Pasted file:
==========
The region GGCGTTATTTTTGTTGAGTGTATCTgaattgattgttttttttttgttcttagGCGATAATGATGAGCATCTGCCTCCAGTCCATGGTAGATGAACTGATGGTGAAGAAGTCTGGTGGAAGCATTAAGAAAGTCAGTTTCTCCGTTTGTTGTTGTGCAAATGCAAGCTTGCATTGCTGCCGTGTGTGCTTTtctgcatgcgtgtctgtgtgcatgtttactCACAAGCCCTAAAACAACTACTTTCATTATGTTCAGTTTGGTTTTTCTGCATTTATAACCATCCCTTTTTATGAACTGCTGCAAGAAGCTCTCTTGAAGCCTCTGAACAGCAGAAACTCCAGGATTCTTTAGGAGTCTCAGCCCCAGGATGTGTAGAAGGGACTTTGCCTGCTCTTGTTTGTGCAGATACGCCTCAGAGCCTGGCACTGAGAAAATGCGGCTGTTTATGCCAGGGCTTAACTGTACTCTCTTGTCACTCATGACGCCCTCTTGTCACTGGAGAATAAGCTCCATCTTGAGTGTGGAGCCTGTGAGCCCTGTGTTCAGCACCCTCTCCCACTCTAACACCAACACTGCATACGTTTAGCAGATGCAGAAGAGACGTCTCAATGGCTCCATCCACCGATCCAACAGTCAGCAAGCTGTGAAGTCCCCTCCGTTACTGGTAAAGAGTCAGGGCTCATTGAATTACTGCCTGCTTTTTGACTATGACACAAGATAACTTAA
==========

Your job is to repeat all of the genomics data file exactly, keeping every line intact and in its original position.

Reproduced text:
The region GGCGTTATTTTTGTTGAGTGTATCTgaattgattgttttttttttgttcttagGCGATAATGATGAGCATCTGCCTCCAGTCCATGGTAGATGAACTGATGGTGAAGAAGTCTGGTGGAAGCATTAAGAAAGTCAGTTTCTCCGTTTGTTGTTGTGCAAATGCAAGCTTGCATTGCTGCCGTGTGTGCTTTtctgcatgcgtgtctgtgtgcatgtttactCACAAGCCCTAAAACAACTACTTTCATTATGTTCAGTTTGGTTTTTCTGCATTTATAACCATCCCTTTTTATGAACTGCTGCAAGAAGCTCTCTTGAAGCCTCTGAACAGCAGAAACTCCAGGATTCTTTAGGAGTCTCAGCCCCAGGATGTGTAGAAGGGACTTTGCCTGCTCTTGTTTGTGCAGATACGCCTCAGAGCCTGGCACTGAGAAAATGCGGCTGTTTATGCCAGGGCTTAACTGTACTCTCTTGTCACTCATGACGCCCTCTTGTCACTGGAGAATAAGCTCCATCTTGAGTGTGGAGCCTGTGAGCCCTGTGTTCAGCACCCTCTCCCACTCTAACACCAACACTGCATACGTTTAGCAGATGCAGAAGAGACGTCTCAATGGCTCCATCCACCGATCCAACAGTCAGCAAGCTGTGAAGTCCCCTCCGTTACTGGTAAAGAGTCAGGGCTCATTGAATTACTGCCTGCTTTTTGACTATGACACAAGATAACTTAA